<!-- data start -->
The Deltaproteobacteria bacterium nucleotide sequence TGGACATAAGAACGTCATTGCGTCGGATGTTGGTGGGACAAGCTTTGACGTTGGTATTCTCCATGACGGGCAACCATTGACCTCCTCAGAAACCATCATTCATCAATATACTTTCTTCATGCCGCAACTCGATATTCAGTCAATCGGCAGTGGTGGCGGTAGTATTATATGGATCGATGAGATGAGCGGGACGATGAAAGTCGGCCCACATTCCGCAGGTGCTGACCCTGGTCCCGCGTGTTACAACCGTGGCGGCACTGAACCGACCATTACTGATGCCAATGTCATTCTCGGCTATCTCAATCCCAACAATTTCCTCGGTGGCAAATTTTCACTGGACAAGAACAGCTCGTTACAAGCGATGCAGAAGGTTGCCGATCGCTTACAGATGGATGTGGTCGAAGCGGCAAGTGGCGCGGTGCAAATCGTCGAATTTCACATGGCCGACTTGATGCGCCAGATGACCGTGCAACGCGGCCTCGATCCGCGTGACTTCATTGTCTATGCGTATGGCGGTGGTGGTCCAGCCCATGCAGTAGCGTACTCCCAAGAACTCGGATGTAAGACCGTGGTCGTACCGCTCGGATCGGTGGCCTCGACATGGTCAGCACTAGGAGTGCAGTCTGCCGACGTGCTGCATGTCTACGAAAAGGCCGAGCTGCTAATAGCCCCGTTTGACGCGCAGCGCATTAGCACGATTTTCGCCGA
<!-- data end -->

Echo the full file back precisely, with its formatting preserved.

The Deltaproteobacteria bacterium nucleotide sequence TGGACATAAGAACGTCATTGCGTCGGATGTTGGTGGGACAAGCTTTGACGTTGGTATTCTCCATGACGGGCAACCATTGACCTCCTCAGAAACCATCATTCATCAATATACTTTCTTCATGCCGCAACTCGATATTCAGTCAATCGGCAGTGGTGGCGGTAGTATTATATGGATCGATGAGATGAGCGGGACGATGAAAGTCGGCCCACATTCCGCAGGTGCTGACCCTGGTCCCGCGTGTTACAACCGTGGCGGCACTGAACCGACCATTACTGATGCCAATGTCATTCTCGGCTATCTCAATCCCAACAATTTCCTCGGTGGCAAATTTTCACTGGACAAGAACAGCTCGTTACAAGCGATGCAGAAGGTTGCCGATCGCTTACAGATGGATGTGGTCGAAGCGGCAAGTGGCGCGGTGCAAATCGTCGAATTTCACATGGCCGACTTGATGCGCCAGATGACCGTGCAACGCGGCCTCGATCCGCGTGACTTCATTGTCTATGCGTATGGCGGTGGTGGTCCAGCCCATGCAGTAGCGTACTCCCAAGAACTCGGATGTAAGACCGTGGTCGTACCGCTCGGATCGGTGGCCTCGACATGGTCAGCACTAGGAGTGCAGTCTGCCGACGTGCTGCATGTCTACGAAAAGGCCGAGCTGCTAATAGCCCCGTTTGACGCGCAGCGCATTAGCACGATTTTCGCCGA